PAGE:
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Newton wasn���t really ready to believe that light was a wave, and so he didn���t see what was in front of his eyes. Staff physicist Paul Doherty tells how to do the same experiment that Newton did back in the 1650s to see the wave nature of light.

Exploratorium staff physicist Thomas Humphrey explains what temperature and color have to do with one another.

Most things won't burn on Mars���after all, the main ingredient in the Martian atmosphere, carbon dioxide, is used in fire extinguishers on earth. So how would one create fire without oxygen? Use metal!This slow motion footage shows magnesium burning within a block of dry ice.

A detailed demonstration of how to do the Color Chromatography activity, which lets you see the colors hidden in black ink. Includes a discussion of materials needed.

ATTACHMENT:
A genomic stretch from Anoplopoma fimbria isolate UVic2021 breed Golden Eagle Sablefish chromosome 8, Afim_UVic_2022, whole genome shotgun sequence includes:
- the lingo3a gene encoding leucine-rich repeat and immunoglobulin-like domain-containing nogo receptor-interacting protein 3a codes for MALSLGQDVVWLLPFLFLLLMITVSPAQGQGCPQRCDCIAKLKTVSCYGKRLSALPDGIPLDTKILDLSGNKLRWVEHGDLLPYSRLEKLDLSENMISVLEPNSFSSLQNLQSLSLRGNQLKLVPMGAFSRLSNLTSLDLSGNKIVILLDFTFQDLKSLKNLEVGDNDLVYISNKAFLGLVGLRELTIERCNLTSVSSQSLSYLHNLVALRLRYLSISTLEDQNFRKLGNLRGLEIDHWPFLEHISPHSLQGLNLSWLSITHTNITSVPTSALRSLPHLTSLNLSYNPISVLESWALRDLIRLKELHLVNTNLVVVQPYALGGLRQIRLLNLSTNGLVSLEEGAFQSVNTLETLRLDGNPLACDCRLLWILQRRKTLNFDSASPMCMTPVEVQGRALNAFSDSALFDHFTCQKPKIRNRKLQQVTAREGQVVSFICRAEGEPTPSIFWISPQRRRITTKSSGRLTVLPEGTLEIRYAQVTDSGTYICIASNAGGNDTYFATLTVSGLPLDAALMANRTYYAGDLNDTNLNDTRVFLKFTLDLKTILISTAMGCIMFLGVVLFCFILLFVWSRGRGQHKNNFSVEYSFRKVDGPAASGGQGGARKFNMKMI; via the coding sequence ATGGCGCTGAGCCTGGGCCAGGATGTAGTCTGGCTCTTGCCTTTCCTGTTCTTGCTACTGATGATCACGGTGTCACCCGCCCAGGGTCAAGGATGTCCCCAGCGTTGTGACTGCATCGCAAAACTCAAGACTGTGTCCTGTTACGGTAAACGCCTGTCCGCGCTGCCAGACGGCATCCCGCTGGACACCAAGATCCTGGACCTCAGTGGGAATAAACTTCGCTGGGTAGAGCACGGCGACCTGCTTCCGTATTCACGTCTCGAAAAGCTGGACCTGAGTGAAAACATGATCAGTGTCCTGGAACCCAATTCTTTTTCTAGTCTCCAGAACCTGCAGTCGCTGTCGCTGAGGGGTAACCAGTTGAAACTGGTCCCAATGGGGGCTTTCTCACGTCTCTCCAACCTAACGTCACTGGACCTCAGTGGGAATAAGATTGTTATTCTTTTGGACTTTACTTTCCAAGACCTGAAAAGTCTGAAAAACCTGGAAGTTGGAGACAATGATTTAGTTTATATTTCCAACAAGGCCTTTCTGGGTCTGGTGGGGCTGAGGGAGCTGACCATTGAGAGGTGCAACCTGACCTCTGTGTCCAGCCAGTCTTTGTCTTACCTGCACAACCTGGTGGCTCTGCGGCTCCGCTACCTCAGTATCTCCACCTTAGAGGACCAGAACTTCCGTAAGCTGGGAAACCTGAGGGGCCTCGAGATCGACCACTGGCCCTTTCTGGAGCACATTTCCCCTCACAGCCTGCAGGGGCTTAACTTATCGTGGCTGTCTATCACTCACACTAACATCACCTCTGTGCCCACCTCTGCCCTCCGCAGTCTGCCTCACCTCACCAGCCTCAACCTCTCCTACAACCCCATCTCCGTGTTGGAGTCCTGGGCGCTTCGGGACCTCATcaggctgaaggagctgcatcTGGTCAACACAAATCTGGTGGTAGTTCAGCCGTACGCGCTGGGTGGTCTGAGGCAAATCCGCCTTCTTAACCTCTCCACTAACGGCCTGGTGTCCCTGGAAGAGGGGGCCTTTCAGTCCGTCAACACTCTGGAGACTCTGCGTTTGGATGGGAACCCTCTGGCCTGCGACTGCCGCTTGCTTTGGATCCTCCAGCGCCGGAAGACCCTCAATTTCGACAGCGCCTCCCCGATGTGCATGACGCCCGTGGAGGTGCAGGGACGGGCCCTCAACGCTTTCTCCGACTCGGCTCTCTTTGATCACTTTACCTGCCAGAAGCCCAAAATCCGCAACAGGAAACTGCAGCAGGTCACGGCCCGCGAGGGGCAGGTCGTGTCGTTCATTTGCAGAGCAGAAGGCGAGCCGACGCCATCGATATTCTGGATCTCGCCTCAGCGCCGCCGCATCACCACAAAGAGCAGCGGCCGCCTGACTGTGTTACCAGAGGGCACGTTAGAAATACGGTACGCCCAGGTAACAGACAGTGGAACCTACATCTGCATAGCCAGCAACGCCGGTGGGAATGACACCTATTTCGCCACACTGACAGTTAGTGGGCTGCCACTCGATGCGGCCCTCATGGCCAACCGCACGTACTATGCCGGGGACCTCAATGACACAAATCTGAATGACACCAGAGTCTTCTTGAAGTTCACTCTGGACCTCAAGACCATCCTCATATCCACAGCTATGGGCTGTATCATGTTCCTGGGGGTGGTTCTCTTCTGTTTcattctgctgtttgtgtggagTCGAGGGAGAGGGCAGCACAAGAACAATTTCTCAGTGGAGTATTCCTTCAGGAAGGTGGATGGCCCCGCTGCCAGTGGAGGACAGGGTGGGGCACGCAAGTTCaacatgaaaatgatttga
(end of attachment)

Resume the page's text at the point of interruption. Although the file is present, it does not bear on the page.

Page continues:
An introduction to an activity that lets you discover the secret colors hidden in black ink. With a paper towel, a black marker, and a cup of water, create a rainbow of colors while exploring capillary action and chromatography.

Explore the science behind this activity, including capillary action (how the water moves up the paper) and chromatography, or how different elements of the ink are carried along at different rates, allowing you to see that black ink is actually made up of many different colors.

Staff Neuroscientist Richard Brown demonstrates that the Giant Mirror reflects infrared radiation as well as visible light.

In conjunction with this summer's special exhibition Reflections, Exploratorium Senior Scientist Paul Doherty joins us for a hands-on Webcast. What effect does looking through two mirrors have on an image? Or three mirrors?

Join Senior Scientist Paul Doherty as he measures the power used by two lightbulbs--one incandescent and one fluorescent--that make the same amount of light.

Join Pamela Schaller from the California Academy of Sciences as she discuss penguins and how climate change impacts them.